It has been a month since the Pulse tragedy happened and John and I wanted to share our story of hope and love that we experienced in the midst of the devastation. In spite of the darkness that descended on our city, we knew that we wanted to help our community in a relevant and meaningful way. As we considered ideas, it was clear that we were going to need a lot of help to complete our mission. We are so thankful for our employees and our florist friends across the world. Our team of designers, sales people and drivers became love ninjas as they painstakingly cared for each victim. If our employees were the hands and feet of the operation, our florist friends were the backbone of our plan. We couldn’t have completed these tasks without their financial commitment to stand with us to accomplish this floral crusade.
In total darkness, the softest light is seen.
June 12th may have forever changed our beloved Orlando. We had the unthinkable happen in our city. A thief lurked in our shadows and stole the heartbeat of 49 souls and sent 53 others to fight for their lives. This tragedy has pulled and stretched our hope and we have bathed in fear and uncertainty.
As I awoke on that Sunday, I was overwhelmed.
Pulse is about a mile from our flower shop and is a popular nightclub for our employees and our neighborhood. My heart was aching for the potential loss of our very own – I needed to know that all our employees were unharmed. I spent the next hour or so texting and tracking down our employees to make sure they were safe and their needs were met.
Then, like most people, I wanted to do something to help.
I wanted to give in a way that was helpful and significant. Although the community needed to be supported, I wanted to directly care for those in the midst of the loss. I spoke to the others in our flower shop and tossed out the idea providing all the funeral flowers for the victims’ families. This was such a ridiculously grand idea – we had to promptly dismiss it.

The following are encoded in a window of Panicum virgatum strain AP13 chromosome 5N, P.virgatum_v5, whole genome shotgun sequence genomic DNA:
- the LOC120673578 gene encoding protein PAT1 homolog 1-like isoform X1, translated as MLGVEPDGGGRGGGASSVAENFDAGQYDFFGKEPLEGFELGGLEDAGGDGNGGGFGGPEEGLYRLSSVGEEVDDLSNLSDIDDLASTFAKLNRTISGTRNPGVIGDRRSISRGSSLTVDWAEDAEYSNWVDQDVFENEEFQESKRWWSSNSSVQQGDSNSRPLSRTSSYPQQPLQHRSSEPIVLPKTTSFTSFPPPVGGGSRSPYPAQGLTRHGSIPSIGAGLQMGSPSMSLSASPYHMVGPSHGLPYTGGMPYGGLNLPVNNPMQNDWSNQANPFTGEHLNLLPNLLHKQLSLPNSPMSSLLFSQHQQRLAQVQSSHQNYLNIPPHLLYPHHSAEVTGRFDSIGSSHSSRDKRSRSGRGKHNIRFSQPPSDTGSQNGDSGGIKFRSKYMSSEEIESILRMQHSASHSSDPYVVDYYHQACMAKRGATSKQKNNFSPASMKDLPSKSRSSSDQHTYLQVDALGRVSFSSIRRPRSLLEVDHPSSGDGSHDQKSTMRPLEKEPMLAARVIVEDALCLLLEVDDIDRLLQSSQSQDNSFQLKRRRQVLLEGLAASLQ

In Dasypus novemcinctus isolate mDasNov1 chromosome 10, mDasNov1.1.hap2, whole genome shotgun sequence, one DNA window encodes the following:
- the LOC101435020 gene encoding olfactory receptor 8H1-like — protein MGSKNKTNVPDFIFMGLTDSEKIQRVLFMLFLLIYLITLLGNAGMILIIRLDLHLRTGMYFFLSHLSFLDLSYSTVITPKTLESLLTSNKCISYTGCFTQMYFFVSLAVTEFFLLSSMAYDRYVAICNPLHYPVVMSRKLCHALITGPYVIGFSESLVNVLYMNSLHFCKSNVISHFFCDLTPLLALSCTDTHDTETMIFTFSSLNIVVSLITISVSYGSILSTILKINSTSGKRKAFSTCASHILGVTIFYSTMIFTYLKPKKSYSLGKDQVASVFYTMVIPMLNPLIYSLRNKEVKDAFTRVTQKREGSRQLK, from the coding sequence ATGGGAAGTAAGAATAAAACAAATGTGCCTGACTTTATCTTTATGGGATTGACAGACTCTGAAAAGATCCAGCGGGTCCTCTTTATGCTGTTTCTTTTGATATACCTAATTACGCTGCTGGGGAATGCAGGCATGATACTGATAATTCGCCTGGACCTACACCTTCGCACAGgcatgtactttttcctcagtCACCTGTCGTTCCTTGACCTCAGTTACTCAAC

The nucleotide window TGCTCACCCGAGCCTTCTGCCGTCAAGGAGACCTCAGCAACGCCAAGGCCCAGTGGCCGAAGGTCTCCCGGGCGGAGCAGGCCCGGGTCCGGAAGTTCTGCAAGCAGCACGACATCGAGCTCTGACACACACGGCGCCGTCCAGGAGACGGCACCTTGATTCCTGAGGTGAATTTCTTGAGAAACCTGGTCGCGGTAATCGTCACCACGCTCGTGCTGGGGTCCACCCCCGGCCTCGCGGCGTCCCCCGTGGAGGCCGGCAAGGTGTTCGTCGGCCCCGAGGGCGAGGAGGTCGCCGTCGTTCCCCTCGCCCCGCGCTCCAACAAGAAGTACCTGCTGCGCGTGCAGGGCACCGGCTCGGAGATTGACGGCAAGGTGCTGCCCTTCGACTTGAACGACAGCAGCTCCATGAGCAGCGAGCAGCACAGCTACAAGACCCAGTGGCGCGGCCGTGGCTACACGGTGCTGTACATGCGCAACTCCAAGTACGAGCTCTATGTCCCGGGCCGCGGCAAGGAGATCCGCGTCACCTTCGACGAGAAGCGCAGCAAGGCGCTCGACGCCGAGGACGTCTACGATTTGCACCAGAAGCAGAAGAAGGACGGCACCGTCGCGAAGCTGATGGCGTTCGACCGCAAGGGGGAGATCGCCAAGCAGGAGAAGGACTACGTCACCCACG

On Monday, as we drove back to the shop from the makeshift memorial, I felt God prompt me into asking other florists from across the country to participate by giving us donations to meet this need. Upon returning to the shop, I communicated this vision to John and we decided to test the idea by starting with our closest floral friends. We sent an email asking for help from 11 flower shops from as far away as Toronto.
Within moments of sharing our idea and requesting their support, every shop said that they would help us. This gave us the momentum and affirmation to proceed and to be able offer donated funeral flowers for all the victims’ families. With the decision made, there was so much to do. We did not want to wait passively and hope that the families would find us. After posting our mission on Facebook and Instagram, we were asked to speak to various news outlets to help us get this message out to the families. Although this helped us get in front of some of those in need, we still had to personally spend countless hours chasing service information for the victims’ families.
Normally, when we are included to honor someone by creating a floral piece for a funeral service, we can just briefly search online and quickly find the service details. Due to the circumstances surrounding the shootings, very little information was found online for the location and dates of the funerals. In a very short time, we moved from an idea of helping strangers to submerging ourselves into the stories behind the flowers. We didn’t realize that in order to meet this mission, we would have to actually walk through despair and carry the personal details about each victim. We would see their faces and hear their stories of hope and anguish from the perspectives of mothers, fathers, sisters, brothers and children. We would meet children of the fallen, speak to their brothers and hear their mothers’ hearts heave with grief.
We repeated this difficult pursuit for all 49 people.
By the time we were done, we called a mayor of a small town, pursued family members through GoFundMe accounts, contacted employers and had bilingual employees speak to personnel at various funeral homes in Puerto Rico to track down all the families. We created 79 funeral pieces for 41 of the victims’ families. We fought back tears as we lovingly crafted each piece and personally invested in each family. We were honored to send individualized floral creations, including a tribute that spelled out “M-O-M”, orange and green corsages that were created in the colors of the Miami Hurricanes, and as a loving embrace of womanly solidarity, a casket spray with calla lilies that mirrored the count of children left behind.